hung up, get (v. intr.)

hung up, get (a runner) (v. tr.)

interference (n)

lead (off a base) (n)

lead-off (scil., batter) (adj)

line drive (n)

load (the bases) (v)

loaded, be (of the bases) (v)

out (n) dimissio, -onis (f)

pickoff (n)

pick off (v)

pop-up (n) poppysmus, -i, m.

pop up (v)

rotation play (n)

runner (n) cursor, -oris

sacrifice (n) sacrificum, -i

sacrifice (v. intransitive) sacrificor, -ari, -atus sum. (Or se sacrifico, -are, -avi, atus?)

sacrifice bunt (n)

sacrifice fly (n) sacrificio volans, -antis

scoring position (n)

single (n) singularis, -is

slide (into a base) (v) (in stationem) labor, labi, lapsus sum. E.g.: Praeceps in tertiam lapsus est 'He slid headfirst into third'.

squeeze play (n) compressio; compressionis actio

steal (v) furor, furari, furatus sum (dep.)

stolen base (n) statio furtiva

streak, hitting (n)

strike zone (n) zona ictus

swing (at a pitch) (v)

tag (n) tactus, -ūs, m.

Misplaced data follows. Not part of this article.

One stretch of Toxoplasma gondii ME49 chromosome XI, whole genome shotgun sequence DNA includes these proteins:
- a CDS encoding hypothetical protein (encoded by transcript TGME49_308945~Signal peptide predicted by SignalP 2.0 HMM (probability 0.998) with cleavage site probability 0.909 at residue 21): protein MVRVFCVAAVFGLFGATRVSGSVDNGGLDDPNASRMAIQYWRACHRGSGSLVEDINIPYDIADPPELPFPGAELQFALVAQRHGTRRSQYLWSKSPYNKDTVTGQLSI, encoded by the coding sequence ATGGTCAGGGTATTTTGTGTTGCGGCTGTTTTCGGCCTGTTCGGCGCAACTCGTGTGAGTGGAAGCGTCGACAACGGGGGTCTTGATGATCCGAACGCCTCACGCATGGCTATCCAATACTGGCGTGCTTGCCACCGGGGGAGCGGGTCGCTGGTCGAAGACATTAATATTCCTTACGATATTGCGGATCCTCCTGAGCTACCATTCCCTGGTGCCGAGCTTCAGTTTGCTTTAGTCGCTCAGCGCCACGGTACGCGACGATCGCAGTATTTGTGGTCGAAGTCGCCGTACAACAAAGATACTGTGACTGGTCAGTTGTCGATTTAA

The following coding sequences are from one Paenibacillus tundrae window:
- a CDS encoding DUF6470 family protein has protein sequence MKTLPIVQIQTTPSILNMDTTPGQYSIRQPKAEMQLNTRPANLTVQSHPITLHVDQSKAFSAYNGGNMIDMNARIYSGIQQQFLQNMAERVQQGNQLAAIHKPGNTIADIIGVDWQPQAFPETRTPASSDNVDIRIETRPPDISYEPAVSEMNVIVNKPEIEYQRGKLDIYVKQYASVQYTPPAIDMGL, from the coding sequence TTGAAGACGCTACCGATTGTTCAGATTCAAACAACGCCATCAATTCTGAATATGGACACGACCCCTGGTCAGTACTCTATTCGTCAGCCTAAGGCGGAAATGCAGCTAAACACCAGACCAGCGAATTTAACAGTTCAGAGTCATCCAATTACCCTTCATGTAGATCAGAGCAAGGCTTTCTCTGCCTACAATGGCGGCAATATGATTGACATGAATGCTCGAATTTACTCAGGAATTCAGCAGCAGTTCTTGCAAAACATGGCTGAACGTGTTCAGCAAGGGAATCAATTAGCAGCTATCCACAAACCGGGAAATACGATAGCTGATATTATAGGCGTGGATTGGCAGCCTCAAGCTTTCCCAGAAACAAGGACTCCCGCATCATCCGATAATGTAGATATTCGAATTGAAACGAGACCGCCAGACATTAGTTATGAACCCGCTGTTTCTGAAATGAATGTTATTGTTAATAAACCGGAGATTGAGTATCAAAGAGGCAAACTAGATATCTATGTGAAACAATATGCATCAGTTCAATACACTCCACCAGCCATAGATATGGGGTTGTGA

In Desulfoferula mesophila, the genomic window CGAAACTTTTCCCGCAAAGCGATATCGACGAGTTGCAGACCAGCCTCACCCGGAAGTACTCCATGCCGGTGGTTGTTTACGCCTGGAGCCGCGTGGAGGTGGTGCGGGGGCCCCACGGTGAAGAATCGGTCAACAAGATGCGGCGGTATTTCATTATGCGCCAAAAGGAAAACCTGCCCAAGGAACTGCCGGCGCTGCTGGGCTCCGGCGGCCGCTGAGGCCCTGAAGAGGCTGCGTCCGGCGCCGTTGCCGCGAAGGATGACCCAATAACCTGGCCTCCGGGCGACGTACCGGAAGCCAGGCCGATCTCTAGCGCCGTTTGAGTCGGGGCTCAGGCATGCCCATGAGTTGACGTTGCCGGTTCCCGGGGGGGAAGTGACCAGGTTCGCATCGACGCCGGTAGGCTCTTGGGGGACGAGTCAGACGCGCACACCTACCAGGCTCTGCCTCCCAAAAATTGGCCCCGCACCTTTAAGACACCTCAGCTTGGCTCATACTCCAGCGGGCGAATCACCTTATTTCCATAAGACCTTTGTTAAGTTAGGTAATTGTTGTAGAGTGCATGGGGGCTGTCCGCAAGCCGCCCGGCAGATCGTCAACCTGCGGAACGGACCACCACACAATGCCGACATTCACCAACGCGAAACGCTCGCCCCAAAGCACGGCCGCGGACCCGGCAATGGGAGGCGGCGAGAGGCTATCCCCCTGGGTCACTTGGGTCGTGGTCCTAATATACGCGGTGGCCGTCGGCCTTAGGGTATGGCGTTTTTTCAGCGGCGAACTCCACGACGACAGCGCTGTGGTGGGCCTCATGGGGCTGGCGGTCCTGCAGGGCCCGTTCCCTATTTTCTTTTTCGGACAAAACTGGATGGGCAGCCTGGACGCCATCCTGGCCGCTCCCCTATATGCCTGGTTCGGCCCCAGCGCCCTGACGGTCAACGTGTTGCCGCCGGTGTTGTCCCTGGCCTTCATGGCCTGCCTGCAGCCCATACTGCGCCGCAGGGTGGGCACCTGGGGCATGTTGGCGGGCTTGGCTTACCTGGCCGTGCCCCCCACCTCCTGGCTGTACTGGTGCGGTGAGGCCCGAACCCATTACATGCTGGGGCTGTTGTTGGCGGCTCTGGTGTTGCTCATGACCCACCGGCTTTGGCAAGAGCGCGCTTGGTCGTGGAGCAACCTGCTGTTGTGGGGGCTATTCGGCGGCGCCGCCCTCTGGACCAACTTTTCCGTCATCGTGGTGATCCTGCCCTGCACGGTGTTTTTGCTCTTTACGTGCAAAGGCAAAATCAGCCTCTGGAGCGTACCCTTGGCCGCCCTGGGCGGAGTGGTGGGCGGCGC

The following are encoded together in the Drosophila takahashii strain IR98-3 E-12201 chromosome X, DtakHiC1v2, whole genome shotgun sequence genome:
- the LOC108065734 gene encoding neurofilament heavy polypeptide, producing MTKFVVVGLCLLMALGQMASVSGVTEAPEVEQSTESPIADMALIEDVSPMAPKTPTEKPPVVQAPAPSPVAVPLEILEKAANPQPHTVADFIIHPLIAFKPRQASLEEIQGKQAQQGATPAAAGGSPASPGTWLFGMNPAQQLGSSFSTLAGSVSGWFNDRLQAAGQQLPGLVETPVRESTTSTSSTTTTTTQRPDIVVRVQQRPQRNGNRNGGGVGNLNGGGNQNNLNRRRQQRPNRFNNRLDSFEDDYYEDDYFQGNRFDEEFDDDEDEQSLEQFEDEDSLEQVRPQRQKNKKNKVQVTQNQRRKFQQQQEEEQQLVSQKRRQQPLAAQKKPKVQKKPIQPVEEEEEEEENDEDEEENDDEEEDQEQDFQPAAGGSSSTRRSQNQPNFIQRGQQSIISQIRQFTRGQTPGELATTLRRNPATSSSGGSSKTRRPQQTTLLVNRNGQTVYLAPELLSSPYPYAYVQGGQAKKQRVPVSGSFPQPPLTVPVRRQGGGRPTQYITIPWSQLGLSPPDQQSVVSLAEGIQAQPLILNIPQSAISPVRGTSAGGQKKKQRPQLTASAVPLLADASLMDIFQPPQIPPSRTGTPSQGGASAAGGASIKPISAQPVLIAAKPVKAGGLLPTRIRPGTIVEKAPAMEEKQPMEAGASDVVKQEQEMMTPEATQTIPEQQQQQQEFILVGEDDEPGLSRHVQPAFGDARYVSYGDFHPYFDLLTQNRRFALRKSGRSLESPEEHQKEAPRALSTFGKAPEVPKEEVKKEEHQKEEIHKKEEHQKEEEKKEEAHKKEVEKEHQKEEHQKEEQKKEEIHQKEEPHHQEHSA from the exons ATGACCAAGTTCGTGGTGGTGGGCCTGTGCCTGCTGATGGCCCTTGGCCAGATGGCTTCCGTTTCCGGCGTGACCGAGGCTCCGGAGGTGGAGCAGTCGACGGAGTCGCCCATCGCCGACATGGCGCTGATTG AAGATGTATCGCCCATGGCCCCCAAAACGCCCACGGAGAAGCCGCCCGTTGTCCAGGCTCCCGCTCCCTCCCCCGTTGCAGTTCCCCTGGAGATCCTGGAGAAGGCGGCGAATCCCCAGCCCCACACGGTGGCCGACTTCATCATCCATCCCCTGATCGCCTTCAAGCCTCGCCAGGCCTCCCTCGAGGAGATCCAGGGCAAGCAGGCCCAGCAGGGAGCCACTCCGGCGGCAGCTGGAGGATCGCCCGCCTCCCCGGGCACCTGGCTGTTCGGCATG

tag (out) (v) tango, -ere, tegi, tactus

throw (someone) out (v) dimissio (aliquem) adiicio

triple (n) triplum, -i

triple (v) triplico, -are, -avi, -atum

triple play (n) dimissio triplex; actio triplex

two-hopper (n) bis saliens, -ientis

walk (v. intr.) ambulo, -are, -avi, -atum

STATISTICS (MUCH BELOVED OF TRUE FANS; CRICKET MUST HAVE A SIMILAR SET)[fontem recensere]

average, batting [an ancient statistic] (n) ictui medius

box score (n) ratio quadrata

dERA [= defense-independent ERA] (n)

DICE [= defense-independent-component ERA] (n)

ERA [= earned-run average, by a pitcher] (n)

HR/9 [= homeruns allowed per nine innings pitched] (n)

K [= strikeout] (n) ka (indecl.)

K/BB [= strikeouts per walk] (n)

K/9IP [= strikeouts per nine innings pitched] (n)